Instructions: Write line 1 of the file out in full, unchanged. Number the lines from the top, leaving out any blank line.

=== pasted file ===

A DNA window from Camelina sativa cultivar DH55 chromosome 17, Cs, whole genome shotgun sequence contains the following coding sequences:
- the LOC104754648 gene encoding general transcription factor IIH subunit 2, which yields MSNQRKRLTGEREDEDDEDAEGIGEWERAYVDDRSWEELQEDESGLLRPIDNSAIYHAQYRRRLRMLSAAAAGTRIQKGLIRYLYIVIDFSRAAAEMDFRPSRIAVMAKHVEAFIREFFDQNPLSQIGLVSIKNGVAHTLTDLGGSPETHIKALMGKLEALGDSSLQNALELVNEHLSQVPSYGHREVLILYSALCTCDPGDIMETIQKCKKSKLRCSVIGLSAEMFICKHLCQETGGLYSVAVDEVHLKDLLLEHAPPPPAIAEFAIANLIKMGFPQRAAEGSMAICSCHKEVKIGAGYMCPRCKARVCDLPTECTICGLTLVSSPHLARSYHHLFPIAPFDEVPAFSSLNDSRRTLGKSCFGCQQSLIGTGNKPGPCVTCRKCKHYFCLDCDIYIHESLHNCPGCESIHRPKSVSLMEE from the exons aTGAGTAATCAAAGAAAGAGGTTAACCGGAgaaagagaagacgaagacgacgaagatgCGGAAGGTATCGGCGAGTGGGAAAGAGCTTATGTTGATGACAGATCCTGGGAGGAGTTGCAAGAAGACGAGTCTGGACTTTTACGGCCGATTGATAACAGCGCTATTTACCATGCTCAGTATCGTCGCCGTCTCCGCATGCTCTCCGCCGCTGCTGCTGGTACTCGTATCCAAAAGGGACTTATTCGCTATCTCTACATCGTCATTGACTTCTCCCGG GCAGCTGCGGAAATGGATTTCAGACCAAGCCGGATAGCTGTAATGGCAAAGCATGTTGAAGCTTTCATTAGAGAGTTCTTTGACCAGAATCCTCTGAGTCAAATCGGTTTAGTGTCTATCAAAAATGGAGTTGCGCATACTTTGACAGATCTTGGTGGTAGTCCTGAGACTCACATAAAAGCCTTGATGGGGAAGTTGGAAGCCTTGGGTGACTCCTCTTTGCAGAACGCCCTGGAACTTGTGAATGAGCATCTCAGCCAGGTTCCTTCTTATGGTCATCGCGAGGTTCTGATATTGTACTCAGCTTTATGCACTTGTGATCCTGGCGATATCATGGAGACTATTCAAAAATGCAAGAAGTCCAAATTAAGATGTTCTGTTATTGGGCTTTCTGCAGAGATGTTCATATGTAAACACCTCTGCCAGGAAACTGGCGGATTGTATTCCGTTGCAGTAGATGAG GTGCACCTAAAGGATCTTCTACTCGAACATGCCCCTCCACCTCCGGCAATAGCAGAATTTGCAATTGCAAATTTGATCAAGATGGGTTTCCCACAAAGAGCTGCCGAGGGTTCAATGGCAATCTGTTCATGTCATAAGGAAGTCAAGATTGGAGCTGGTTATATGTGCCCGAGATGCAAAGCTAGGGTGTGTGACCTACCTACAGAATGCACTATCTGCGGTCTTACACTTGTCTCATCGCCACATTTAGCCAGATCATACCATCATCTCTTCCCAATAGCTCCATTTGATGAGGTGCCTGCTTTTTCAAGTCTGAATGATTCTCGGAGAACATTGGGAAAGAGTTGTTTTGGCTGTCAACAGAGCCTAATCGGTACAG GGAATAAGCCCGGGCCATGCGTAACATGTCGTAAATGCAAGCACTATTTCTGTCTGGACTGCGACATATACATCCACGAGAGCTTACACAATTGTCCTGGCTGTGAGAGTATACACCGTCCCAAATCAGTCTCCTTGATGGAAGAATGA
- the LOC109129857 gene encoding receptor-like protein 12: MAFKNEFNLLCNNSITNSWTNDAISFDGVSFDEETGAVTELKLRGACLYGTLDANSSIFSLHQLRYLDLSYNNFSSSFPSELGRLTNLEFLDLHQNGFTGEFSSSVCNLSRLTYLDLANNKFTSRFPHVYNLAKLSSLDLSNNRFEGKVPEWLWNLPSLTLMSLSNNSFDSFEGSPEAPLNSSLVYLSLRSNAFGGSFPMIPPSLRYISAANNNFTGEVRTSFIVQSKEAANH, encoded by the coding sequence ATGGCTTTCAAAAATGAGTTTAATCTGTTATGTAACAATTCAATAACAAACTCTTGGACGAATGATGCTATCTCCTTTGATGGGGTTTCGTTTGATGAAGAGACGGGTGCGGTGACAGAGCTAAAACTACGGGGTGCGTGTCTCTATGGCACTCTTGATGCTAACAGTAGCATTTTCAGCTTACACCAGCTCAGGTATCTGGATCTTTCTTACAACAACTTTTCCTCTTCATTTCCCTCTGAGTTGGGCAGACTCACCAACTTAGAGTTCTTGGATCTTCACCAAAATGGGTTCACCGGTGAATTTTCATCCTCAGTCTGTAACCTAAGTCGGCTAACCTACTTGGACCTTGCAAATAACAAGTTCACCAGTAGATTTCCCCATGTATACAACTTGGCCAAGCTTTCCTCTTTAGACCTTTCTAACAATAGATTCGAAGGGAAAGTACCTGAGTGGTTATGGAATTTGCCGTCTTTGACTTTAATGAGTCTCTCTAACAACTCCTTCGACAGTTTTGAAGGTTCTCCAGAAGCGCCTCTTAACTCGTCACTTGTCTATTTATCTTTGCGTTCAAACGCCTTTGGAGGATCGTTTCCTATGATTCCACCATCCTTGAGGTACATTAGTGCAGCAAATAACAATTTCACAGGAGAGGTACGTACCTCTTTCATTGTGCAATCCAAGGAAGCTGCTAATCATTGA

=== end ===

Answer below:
A DNA window from Camelina sativa cultivar DH55 chromosome 17, Cs, whole genome shotgun sequence contains the following coding sequences: